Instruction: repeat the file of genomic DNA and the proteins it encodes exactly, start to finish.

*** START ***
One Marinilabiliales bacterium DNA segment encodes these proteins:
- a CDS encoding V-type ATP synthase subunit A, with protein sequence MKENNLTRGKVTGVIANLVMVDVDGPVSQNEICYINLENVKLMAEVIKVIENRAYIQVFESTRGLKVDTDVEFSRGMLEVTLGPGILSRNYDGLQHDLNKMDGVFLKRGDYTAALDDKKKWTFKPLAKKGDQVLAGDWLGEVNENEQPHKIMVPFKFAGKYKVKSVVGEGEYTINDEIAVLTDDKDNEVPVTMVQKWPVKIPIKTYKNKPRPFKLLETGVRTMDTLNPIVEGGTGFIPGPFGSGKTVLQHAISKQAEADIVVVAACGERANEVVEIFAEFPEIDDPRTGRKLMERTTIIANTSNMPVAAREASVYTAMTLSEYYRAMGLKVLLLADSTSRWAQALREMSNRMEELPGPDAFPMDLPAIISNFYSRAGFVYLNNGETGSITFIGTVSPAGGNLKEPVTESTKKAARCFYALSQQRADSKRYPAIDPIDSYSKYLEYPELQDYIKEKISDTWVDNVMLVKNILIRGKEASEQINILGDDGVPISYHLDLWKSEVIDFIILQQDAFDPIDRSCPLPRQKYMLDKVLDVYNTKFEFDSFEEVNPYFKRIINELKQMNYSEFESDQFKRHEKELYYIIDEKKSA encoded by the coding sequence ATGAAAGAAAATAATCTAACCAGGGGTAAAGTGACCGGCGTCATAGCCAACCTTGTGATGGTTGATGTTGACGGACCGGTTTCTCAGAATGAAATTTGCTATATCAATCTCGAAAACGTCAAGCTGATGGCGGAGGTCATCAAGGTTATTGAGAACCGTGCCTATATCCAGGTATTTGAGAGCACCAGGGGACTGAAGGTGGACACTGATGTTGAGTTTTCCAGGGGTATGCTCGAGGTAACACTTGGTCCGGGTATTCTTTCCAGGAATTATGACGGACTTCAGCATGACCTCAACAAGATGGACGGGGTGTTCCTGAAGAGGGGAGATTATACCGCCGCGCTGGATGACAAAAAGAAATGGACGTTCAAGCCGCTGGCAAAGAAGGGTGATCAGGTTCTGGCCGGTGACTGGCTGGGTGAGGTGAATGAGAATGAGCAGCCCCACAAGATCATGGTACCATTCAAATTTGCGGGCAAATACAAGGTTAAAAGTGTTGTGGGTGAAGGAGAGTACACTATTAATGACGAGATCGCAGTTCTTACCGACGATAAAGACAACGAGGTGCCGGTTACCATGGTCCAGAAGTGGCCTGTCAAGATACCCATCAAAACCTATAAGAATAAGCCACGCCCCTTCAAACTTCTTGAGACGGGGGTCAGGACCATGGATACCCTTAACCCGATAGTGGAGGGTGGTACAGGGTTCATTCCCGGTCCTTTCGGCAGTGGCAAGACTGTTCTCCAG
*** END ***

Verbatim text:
One Marinilabiliales bacterium DNA segment encodes these proteins:
- a CDS encoding V-type ATP synthase subunit A, with protein sequence MKENNLTRGKVTGVIANLVMVDVDGPVSQNEICYINLENVKLMAEVIKVIENRAYIQVFESTRGLKVDTDVEFSRGMLEVTLGPGILSRNYDGLQHDLNKMDGVFLKRGDYTAALDDKKKWTFKPLAKKGDQVLAGDWLGEVNENEQPHKIMVPFKFAGKYKVKSVVGEGEYTINDEIAVLTDDKDNEVPVTMVQKWPVKIPIKTYKNKPRPFKLLETGVRTMDTLNPIVEGGTGFIPGPFGSGKTVLQHAISKQAEADIVVVAACGERANEVVEIFAEFPEIDDPRTGRKLMERTTIIANTSNMPVAAREASVYTAMTLSEYYRAMGLKVLLLADSTSRWAQALREMSNRMEELPGPDAFPMDLPAIISNFYSRAGFVYLNNGETGSITFIGTVSPAGGNLKEPVTESTKKAARCFYALSQQRADSKRYPAIDPIDSYSKYLEYPELQDYIKEKISDTWVDNVMLVKNILIRGKEASEQINILGDDGVPISYHLDLWKSEVIDFIILQQDAFDPIDRSCPLPRQKYMLDKVLDVYNTKFEFDSFEEVNPYFKRIINELKQMNYSEFESDQFKRHEKELYYIIDEKKSA encoded by the coding sequence ATGAAAGAAAATAATCTAACCAGGGGTAAAGTGACCGGCGTCATAGCCAACCTTGTGATGGTTGATGTTGACGGACCGGTTTCTCAGAATGAAATTTGCTATATCAATCTCGAAAACGTCAAGCTGATGGCGGAGGTCATCAAGGTTATTGAGAACCGTGCCTATATCCAGGTATTTGAGAGCACCAGGGGACTGAAGGTGGACACTGATGTTGAGTTTTCCAGGGGTATGCTCGAGGTAACACTTGGTCCGGGTATTCTTTCCAGGAATTATGACGGACTTCAGCATGACCTCAACAAGATGGACGGGGTGTTCCTGAAGAGGGGAGATTATACCGCCGCGCTGGATGACAAAAAGAAATGGACGTTCAAGCCGCTGGCAAAGAAGGGTGATCAGGTTCTGGCCGGTGACTGGCTGGGTGAGGTGAATGAGAATGAGCAGCCCCACAAGATCATGGTACCATTCAAATTTGCGGGCAAATACAAGGTTAAAAGTGTTGTGGGTGAAGGAGAGTACACTATTAATGACGAGATCGCAGTTCTTACCGACGATAAAGACAACGAGGTGCCGGTTACCATGGTCCAGAAGTGGCCTGTCAAGATACCCATCAAAACCTATAAGAATAAGCCACGCCCCTTCAAACTTCTTGAGACGGGGGTCAGGACCATGGATACCCTTAACCCGATAGTGGAGGGTGGTACAGGGTTCATTCCCGGTCCTTTCGGCAGTGGCAAGACTGTTCTCCAG